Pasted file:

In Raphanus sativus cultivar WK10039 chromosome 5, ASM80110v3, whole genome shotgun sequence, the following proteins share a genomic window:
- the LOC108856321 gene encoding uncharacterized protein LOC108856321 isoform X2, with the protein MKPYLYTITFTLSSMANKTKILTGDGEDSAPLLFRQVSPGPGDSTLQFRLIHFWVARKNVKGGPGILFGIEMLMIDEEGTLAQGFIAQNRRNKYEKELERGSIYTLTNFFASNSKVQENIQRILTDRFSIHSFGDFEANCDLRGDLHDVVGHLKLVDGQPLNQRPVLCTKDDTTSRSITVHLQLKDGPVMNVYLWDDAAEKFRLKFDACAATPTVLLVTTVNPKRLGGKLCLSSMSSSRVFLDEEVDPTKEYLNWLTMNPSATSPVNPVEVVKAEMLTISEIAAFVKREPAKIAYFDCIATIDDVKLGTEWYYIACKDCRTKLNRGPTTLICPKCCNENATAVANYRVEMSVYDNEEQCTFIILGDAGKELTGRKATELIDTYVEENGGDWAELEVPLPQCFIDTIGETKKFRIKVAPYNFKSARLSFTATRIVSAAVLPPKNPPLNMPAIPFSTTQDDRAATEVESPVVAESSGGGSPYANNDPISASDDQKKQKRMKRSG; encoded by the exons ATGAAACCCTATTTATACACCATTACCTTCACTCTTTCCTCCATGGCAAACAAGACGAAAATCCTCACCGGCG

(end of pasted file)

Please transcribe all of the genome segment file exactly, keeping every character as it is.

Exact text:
In Raphanus sativus cultivar WK10039 chromosome 5, ASM80110v3, whole genome shotgun sequence, the following proteins share a genomic window:
- the LOC108856321 gene encoding uncharacterized protein LOC108856321 isoform X2, with the protein MKPYLYTITFTLSSMANKTKILTGDGEDSAPLLFRQVSPGPGDSTLQFRLIHFWVARKNVKGGPGILFGIEMLMIDEEGTLAQGFIAQNRRNKYEKELERGSIYTLTNFFASNSKVQENIQRILTDRFSIHSFGDFEANCDLRGDLHDVVGHLKLVDGQPLNQRPVLCTKDDTTSRSITVHLQLKDGPVMNVYLWDDAAEKFRLKFDACAATPTVLLVTTVNPKRLGGKLCLSSMSSSRVFLDEEVDPTKEYLNWLTMNPSATSPVNPVEVVKAEMLTISEIAAFVKREPAKIAYFDCIATIDDVKLGTEWYYIACKDCRTKLNRGPTTLICPKCCNENATAVANYRVEMSVYDNEEQCTFIILGDAGKELTGRKATELIDTYVEENGGDWAELEVPLPQCFIDTIGETKKFRIKVAPYNFKSARLSFTATRIVSAAVLPPKNPPLNMPAIPFSTTQDDRAATEVESPVVAESSGGGSPYANNDPISASDDQKKQKRMKRSG; encoded by the exons ATGAAACCCTATTTATACACCATTACCTTCACTCTTTCCTCCATGGCAAACAAGACGAAAATCCTCACCGGCG